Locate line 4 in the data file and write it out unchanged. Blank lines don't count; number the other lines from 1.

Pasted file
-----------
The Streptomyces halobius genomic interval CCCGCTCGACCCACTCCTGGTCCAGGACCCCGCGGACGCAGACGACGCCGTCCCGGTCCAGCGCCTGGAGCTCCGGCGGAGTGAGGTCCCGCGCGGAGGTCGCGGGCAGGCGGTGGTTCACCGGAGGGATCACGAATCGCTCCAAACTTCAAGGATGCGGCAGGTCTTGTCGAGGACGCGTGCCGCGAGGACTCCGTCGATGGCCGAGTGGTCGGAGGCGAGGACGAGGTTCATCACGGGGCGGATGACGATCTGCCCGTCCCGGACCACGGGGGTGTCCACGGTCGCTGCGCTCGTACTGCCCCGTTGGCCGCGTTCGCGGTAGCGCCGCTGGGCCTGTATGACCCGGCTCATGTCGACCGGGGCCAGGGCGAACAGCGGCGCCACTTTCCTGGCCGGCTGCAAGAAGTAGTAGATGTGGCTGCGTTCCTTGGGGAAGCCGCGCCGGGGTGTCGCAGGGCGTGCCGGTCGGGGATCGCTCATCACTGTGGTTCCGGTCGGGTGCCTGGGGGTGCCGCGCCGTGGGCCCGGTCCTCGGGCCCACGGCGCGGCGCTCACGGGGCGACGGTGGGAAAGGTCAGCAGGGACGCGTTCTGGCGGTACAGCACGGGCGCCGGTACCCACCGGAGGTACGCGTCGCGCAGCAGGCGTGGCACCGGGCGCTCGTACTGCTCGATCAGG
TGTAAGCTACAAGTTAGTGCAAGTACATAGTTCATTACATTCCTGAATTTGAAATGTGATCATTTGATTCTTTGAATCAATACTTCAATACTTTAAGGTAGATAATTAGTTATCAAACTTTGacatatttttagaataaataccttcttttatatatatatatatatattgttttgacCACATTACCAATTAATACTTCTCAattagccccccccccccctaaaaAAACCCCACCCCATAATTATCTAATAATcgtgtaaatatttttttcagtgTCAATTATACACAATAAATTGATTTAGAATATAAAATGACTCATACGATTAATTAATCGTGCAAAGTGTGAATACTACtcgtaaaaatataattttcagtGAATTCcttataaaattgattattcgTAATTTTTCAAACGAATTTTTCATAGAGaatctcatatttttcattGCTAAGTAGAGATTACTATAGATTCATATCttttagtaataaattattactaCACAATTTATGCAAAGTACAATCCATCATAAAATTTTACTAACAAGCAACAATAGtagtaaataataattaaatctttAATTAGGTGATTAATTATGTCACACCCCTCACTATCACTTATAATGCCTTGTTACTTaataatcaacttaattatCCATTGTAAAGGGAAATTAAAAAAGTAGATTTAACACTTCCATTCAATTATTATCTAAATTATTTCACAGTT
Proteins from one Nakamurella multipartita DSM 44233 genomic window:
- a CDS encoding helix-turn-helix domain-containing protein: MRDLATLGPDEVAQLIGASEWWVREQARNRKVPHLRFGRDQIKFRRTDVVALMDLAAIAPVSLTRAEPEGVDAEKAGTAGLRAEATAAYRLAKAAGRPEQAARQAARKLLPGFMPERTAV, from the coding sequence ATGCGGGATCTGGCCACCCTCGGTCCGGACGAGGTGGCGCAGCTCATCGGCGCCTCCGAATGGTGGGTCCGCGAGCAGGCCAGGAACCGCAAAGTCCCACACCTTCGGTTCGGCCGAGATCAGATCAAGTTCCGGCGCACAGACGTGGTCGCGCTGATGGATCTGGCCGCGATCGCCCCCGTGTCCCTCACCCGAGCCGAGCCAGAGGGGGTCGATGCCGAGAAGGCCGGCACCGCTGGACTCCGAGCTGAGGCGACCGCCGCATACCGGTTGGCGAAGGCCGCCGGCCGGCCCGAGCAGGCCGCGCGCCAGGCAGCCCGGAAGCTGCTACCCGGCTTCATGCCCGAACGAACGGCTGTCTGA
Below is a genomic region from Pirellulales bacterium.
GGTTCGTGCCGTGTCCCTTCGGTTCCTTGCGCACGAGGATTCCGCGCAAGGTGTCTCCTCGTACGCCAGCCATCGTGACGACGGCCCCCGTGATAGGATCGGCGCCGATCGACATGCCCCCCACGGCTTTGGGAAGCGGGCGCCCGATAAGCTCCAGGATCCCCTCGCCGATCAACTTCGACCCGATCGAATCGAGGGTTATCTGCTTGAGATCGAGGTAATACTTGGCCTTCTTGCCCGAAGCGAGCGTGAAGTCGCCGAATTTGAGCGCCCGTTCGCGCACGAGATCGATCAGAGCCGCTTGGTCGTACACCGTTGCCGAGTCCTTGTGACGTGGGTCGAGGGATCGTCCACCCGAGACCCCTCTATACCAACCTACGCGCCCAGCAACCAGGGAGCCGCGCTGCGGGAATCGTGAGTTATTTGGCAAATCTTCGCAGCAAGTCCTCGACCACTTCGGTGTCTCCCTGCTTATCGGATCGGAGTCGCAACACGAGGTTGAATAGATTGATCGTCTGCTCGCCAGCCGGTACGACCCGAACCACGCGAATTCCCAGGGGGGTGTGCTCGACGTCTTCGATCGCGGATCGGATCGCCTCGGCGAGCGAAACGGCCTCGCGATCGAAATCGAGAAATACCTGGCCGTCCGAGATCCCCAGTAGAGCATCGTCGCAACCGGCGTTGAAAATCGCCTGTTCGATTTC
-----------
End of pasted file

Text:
- a CDS encoding helix-turn-helix domain-containing protein: MRDLATLGPDEVAQLIGASEWWVREQARNRKVPHLRFGRDQIKFRRTDVVALMDLAAIAPVSLTRAEPEGVDAEKAGTAGLRAEATAAYRLAKAAGRPEQAARQAARKLLPGFMPERTAV, from the coding sequence ATGCGGGATCTGGCCACCCTCGGTCCGGACGAGGTGGCGCAGCTCATCGGCGCCTCCGAATGGTGGGTCCGCGAGCAGGCCAGGAACCGCAAAGTCCCACACCTTCGGTTCGGCCGAGATCAGATCAAGTTCCGGCGCACAGACGTGGTCGCGCTGATGGATCTGGCCGCGATCGCCCCCGTGTCCCTCACCCGAGCCGAGCCAGAGGGGGTCGATGCCGAGAAGGCCGGCACCGCTGGACTCCGAGCTGAGGCGACCGCCGCATACCGGTTGGCGAAGGCCGCCGGCCGGCCCGAGCAGGCCGCGCGCCAGGCAGCCCGGAAGCTGCTACCCGGCTTCATGCCCGAACGAACGGCTGTCTGA